Results of evaluating the performance of empirical estimators of natural mortality rate

Amy Y. Then, Virginia Institute of Marine Science
John M. Hoenig, Virginia Institute of Marine Science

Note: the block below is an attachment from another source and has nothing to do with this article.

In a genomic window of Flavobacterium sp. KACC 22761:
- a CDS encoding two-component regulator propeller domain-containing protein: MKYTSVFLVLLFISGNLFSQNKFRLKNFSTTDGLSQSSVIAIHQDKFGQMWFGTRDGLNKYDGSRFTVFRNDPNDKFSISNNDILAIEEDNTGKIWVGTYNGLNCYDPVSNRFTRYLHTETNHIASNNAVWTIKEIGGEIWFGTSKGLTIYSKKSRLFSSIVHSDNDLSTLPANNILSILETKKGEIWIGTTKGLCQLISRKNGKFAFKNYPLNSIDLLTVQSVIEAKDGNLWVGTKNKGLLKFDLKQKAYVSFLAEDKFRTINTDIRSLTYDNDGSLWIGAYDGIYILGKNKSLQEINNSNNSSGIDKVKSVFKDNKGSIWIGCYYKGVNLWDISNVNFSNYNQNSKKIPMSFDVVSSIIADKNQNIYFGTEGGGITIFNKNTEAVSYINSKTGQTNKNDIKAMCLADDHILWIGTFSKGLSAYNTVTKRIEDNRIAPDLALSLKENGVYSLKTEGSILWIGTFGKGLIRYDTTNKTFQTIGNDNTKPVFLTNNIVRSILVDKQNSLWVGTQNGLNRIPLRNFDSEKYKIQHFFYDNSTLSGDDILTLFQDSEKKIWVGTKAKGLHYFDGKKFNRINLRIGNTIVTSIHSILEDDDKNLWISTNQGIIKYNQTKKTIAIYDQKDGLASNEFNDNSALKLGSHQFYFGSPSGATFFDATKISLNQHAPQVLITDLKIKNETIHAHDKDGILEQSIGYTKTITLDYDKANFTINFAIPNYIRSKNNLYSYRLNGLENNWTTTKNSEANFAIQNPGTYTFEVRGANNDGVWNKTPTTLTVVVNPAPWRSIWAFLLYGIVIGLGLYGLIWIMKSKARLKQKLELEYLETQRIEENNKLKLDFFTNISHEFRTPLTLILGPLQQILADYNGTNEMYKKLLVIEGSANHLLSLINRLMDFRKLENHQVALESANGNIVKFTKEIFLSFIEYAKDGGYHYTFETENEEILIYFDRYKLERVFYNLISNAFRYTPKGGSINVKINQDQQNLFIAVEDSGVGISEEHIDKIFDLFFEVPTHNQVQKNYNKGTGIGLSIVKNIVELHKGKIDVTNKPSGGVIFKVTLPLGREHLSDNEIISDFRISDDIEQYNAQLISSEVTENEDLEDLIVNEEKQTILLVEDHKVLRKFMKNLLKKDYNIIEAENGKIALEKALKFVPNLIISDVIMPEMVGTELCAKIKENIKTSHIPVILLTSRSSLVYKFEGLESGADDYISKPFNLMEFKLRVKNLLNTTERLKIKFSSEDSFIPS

This document has been issued as VIMS Data Report 62 and provides additional results and analyses for Then et al. 2015. Evaluating the predictive performance of empirical estimators of natural mortality rate using information on over 200 fish species. ICES Journal of Marine Science 72(1): 82-92. Natural mortality rate, M, of fish is a highly influential stock assessment parameter. The M parameter is also difficult to estimate directly and reliably. Various empirical estimators have been developed to estimate M indirectly, based on relationships established between M and predictor variables such as growth parameters, lifespan and water temperature (e.g., Beverton and Holt, 1959; Alverson and Carney, 1975; Pauly, 1980; Hoenig, 1983). Despite the importance of these estimators, there is no consensus in the literature on how well they work in terms of prediction error or how their performance may be ranked. Then et al. (in press) evaluated estimators based on various combinations of maximum age (tmax), von Bertalanffy growth parameters (K) and asymptotic length (L∞), and water temperature (T), by seeing how well they reproduce independent, direct estimates of M for more than 200 unique fish species. They also considered the possibility of combining different estimators using a weighting scheme to improve estimation of M. This report documents additional analyses and results to supplement the results in the journal article. The estimators, evaluation criteria, and other important details are given in the journal article.